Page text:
As the school year wraps up, students search for summer jobs


Scot Scoop News

Waterdog Tavern in the Carlmont shopping center employs many Carlmont students as hosts, bussers, and servers both over the summer and during the school year.

For most students, the end of the school year means 2 1/2 months of time off and relaxation; for some students, however, the work never stops.

Students who work during the summer earn money for a wide variety of reasons, ranging from snacks, cars, or simply to save for the future. Their jobs include everything from babysitting to working as a cashier. The occupation depends on the student’s interests, skills, and what positions are available.

Noa Carreras, a sophomore, works as a hostess at Waterdog Tavern in the Carlmont Shopping Center.

“It’s definitely nice to have a little bit of extra money, but most of it goes into my savings for when I’m in college,” she said.

Many students find themselves in need of this extra money. As parents pay less and less for students, they must finance their own personal endeavors.

“Some nights when my parents are out, I’m expected to get myself dinner, and that usually means ordering a pizza, which I have to pay for,” said Patrick McDonough, a sophomore. “That’s where the money I get from working as a lifeguard comes in.”

Summer jobs can also provide students with essential life skills that will be useful in many different facets of life.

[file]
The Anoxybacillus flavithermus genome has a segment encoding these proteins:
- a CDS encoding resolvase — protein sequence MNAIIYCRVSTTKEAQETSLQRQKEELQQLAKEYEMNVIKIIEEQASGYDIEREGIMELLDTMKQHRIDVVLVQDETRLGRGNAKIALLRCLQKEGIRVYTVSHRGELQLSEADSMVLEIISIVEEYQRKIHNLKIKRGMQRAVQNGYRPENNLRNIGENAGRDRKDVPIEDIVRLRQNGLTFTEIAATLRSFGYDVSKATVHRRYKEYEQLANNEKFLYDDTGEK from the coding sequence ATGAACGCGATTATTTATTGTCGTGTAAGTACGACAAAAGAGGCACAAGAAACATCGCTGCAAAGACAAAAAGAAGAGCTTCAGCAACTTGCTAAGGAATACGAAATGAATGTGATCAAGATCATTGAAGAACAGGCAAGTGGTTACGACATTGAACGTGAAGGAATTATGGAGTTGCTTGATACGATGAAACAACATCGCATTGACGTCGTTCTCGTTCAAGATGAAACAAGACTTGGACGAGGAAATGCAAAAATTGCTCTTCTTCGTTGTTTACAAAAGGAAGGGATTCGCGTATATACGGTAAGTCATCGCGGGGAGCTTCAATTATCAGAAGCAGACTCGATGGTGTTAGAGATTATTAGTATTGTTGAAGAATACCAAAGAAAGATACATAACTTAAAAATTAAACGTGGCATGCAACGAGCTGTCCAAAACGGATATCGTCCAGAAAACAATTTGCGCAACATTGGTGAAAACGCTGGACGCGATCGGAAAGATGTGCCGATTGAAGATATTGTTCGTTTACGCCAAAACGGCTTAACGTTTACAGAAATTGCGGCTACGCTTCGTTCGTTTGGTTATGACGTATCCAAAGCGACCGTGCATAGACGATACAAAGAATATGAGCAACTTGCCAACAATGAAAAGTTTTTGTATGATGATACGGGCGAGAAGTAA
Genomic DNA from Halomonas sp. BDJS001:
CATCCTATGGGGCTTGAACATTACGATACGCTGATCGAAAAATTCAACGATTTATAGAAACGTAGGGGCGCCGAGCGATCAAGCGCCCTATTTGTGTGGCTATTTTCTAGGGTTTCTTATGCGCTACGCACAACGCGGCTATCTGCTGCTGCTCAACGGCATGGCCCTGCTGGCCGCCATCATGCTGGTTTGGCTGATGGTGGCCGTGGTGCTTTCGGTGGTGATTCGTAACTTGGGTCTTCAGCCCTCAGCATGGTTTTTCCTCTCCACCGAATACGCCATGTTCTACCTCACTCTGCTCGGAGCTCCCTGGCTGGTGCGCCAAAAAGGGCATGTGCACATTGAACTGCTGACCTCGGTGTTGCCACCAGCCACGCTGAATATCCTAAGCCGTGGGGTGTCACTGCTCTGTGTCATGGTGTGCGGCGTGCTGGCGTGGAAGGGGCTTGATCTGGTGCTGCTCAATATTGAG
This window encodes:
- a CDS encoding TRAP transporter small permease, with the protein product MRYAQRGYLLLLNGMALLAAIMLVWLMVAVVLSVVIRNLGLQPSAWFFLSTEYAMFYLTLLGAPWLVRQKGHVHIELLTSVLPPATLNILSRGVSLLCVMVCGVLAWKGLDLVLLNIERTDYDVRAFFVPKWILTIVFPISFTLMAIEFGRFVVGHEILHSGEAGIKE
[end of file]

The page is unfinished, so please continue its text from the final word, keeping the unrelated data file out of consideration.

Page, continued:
“Working as a hostess has really improved my people skills,” said Carreras. “I think it will definitely help me in future interviews and possibly make the difference in whether or not I get a certain job.”

McDonough said, “When lifeguarding, you have to be able to deal with people who could be in extremely stressful situations, be it a parent whose child is missing or someone who is recovering after coming close to drowning; being able to console that person is an important skill that my job has taught me.”

Despite these benefits, some people have their reasons for not working over the summer.

Rachael Taube, a sophomore, said “Summer jobs seem great and all, but I tend to be busy with my own activities and can’t commit to a full-time job. Plus, I want to spend my summer on things that I am really passionate about rather than working.”

Whether students spend their summer working or not, they have far more free time than during the school year and are ready to take advantage of it.  

“I’m genuinely looking forward to getting back to work, especially after a long school year,” said McDonough.

Possible Summer Occupations